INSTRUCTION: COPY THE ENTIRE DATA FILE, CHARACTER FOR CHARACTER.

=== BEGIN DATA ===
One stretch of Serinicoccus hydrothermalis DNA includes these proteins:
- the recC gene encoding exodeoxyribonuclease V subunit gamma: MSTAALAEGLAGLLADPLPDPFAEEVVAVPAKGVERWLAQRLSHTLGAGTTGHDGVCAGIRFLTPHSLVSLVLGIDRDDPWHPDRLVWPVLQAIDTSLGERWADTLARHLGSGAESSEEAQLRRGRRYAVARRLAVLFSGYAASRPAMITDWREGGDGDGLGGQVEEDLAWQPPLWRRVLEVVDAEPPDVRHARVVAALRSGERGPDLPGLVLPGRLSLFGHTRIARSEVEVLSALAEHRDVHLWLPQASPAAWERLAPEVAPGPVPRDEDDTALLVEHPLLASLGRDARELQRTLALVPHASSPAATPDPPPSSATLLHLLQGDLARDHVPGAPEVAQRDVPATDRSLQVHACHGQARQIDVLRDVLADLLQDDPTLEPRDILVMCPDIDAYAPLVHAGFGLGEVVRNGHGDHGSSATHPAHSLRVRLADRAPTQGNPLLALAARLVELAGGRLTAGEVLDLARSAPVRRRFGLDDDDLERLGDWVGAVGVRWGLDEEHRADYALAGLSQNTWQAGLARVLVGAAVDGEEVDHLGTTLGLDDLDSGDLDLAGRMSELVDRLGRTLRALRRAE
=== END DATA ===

One stretch of Serinicoccus hydrothermalis DNA includes these proteins:
- the recC gene encoding exodeoxyribonuclease V subunit gamma: MSTAALAEGLAGLLADPLPDPFAEEVVAVPAKGVERWLAQRLSHTLGAGTTGHDGVCAGIRFLTPHSLVSLVLGIDRDDPWHPDRLVWPVLQAIDTSLGERWADTLARHLGSGAESSEEAQLRRGRRYAVARRLAVLFSGYAASRPAMITDWREGGDGDGLGGQVEEDLAWQPPLWRRVLEVVDAEPPDVRHARVVAALRSGERGPDLPGLVLPGRLSLFGHTRIARSEVEVLSALAEHRDVHLWLPQASPAAWERLAPEVAPGPVPRDEDDTALLVEHPLLASLGRDARELQRTLALVPHASSPAATPDPPPSSATLLHLLQGDLARDHVPGAPEVAQRDVPATDRSLQVHACHGQARQIDVLRDVLADLLQDDPTLEPRDILVMCPDIDAYAPLVHAGFGLGEVVRNGHGDHGSSATHPAHSLRVRLADRAPTQGNPLLALAARLVELAGGRLTAGEVLDLARSAPVRRRFGLDDDDLERLGDWVGAVGVRWGLDEEHRADYALAGLSQNTWQAGLARVLVGAAVDGEEVDHLGTTLGLDDLDSGDLDLAGRMSELVDRLGRTLRALRRAE